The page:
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Your body is estimated to be about 60 to 70 percent water. Blood is mostly water, and your muscles, lungs, and brain all contain a lot of water. Your body needs water to regulate body temperature and to provide the means for nutrients to travel to all your organs. Water also transports oxygen to your cells, removes waste, and protects your joints and organs.
You lose water through urination, respiration, and sweating. If you are very active, you lose more water than if you are sedentary. Diuretics such as caffeine pills and alcohol result in the need to drink more water because they trick your body into thinking you have more water than you need. Symptoms of mild dehydration include chronic pains in joints and muscles, lower back pain, headaches, and constipation. A strong odor to your urine, along with a yellow or amber color indicates that you may not be getting enough water. Note that riboflavin, a B Vitamin, will make your urine bright yellow. Thirst is an obvious sign of dehydration and in fact, you need water long before you feel thirsty.
When should you be drinking more water than normal? There are factors that influence water needs You may need to modify your total fluid intake depending on how active you are, the climate you live in, your health status, and if you're pregnant or breast-feeding.
If you exercise or engage in any activity that makes you sweat, you need to drink extra water to compensate for the fluid loss. An extra 400 to 600 milliliters (about 1.5 to 2.5 cups) of water should suffice for short bouts of exercise, but intense exercise lasting more than an hour (for example, running a marathon) requires more fluid intake. How much additional fluid you need depends on how much you sweat during exercise, the duration of your exercise, and the type of activity you're engaged in. During long bouts of intense exercise, it's best to use a sports drink that contains sodium, as this will help replace sodium lost in sweat and reduce the chances of developing hyponatremia, which can be life-threatening. Also, continue to replace fluids after you're finished exercising.
Hot or humid weather can make you sweat and requires an additional intake of fluid. Heated indoor air also can cause your skin to lose moisture during wintertime. Further, altitudes greater than 8,200 feet (2,500 meters) may trigger increased urination and more rapid breathing, which use up more of your fluid reserves.
Illnesses or health conditions. Signs of illnesses, such as fever, vomiting, and diarrhea, cause your body to lose additional fluids. In these cases, you should drink more water and may even need oral rehydration solutions, such as Gatorade, Powerade, or CeraLyte. Also, you may need increased fluid intake if you develop certain conditions, including bladder infections or urinary tract stones. On the other hand, some conditions such as heart failure and some types of kidney, liver, and adrenal diseases may impair the excretion of water and even require that you limit your fluid intake.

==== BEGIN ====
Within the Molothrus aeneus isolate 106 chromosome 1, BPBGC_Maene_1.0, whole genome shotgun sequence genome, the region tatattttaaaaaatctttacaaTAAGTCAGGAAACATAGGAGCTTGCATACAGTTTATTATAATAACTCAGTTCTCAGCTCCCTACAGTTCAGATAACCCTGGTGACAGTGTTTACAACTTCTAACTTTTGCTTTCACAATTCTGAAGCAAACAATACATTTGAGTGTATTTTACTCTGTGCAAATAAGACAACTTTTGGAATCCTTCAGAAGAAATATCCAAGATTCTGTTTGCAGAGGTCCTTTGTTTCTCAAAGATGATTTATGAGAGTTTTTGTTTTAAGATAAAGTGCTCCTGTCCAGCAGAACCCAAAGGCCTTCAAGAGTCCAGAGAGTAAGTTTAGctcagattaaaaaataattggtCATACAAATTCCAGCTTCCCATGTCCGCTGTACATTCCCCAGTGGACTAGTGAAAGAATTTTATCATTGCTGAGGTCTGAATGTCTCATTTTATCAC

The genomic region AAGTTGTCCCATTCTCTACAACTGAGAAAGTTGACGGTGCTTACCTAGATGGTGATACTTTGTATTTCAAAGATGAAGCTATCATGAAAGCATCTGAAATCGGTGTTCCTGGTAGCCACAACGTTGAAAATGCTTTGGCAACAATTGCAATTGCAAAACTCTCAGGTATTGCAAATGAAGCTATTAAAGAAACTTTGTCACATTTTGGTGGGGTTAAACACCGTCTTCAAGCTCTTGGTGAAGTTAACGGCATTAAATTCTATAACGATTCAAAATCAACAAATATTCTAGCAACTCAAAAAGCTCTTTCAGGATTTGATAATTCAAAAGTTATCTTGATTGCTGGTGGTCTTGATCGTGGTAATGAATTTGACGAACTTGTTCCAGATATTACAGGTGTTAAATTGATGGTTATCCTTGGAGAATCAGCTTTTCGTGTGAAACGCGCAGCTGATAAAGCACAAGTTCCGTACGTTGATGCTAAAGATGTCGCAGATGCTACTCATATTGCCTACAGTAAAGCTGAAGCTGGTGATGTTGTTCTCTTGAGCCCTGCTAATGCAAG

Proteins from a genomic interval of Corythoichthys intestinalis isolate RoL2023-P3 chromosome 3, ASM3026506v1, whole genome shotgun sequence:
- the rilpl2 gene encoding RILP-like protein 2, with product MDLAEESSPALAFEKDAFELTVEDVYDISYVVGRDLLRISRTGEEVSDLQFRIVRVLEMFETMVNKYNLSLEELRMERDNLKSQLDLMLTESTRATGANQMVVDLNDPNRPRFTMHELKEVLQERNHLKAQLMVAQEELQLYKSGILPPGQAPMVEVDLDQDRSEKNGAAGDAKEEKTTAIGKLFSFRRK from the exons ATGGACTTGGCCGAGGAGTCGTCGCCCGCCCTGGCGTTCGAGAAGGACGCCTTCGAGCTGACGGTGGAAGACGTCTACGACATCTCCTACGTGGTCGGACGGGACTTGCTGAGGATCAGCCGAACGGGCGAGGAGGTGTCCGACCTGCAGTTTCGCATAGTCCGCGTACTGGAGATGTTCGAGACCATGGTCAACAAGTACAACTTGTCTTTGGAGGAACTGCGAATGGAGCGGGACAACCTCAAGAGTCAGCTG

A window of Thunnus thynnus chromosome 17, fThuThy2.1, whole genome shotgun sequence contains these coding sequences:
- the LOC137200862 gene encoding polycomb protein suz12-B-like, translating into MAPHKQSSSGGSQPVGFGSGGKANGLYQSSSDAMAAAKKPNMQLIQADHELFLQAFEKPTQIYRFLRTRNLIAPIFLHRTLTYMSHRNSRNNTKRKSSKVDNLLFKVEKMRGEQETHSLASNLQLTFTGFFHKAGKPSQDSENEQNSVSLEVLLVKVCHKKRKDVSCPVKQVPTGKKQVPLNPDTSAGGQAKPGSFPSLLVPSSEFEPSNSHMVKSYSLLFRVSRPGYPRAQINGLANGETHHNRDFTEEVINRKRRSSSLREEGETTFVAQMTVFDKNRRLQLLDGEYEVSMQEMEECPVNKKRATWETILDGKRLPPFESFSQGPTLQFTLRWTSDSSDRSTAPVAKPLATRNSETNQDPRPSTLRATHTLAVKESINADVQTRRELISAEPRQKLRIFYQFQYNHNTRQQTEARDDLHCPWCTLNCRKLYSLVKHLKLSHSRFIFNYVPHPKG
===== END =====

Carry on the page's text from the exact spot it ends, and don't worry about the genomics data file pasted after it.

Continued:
Pregnancy or breast-feeding.
Women who are expecting or breastfeeding need additional fluids to stay hydrated. Large amounts of fluid are used especially when nursing. The Institute of Medicine recommends that pregnant women drink 2.3 liters (about 10 cups) of fluids daily and women who breastfeed consume 3.1 liters (about 13 cups) of fluids a day.
How Much Water do You Need to Drink? A good estimate is to take your body weight in pounds and divide that number in half. That gives you the number of ounces of water per day that you need to drink. For example, if you weigh 160 pounds, you should drink at least 80 ounces of water per day. If you exercise you should drink another eight-ounce glass of water for every 20 minutes you are active. If you drink alcohol, you should drink at least an equal amount of water. When you are traveling on an airplane, it is good to drink eight ounces of water for every hour you are on board the plane. If you live in an arid climate, you should add another two servings per day. As you can see, your daily need for water can add up to quite a lot. Twenty percent of your water needs will come from the foods you eat.
The rest of your water need should come from the beverages you drink. Water is the best choice. Sodas have a lot of sugar in them, so if you drink sodas, you may take in more calories than you need. Herbal teas that aren't diuretic are fine. Sports drinks contain electrolytes and may be beneficial, just look out for added sugar and calories that you don't need. Juices are good because they have vitamins and nutrients. Caffeinated beverages will also add to your daily water need. Even though caffeine is a diuretic, if you regularly consume caffeine, your body will regulate itself to that diuretic effect.
It's generally not a good idea to use thirst alone as a guide for when to drink. When you feel thirsty, you may already be slightly dehydrated. Further, be aware that as you get older your body is less able to sense dehydration and send your brain signals of thirst. Excessive thirst and increased urination can be signs of a more serious medical condition. Talk to your doctor if you experience either. To ward off dehydration and make sure your body has the fluids it needs, makes water your beverage of choice. Nearly every healthy adult can consider the following:
- Drink a glass of water with each meal and between each meal.
- Hydrate before, during, and after exercise.
- Substitute sparkling water for alcoholic drinks at social gatherings. If you drink water from a bottle, thoroughly clean or replace the bottle often.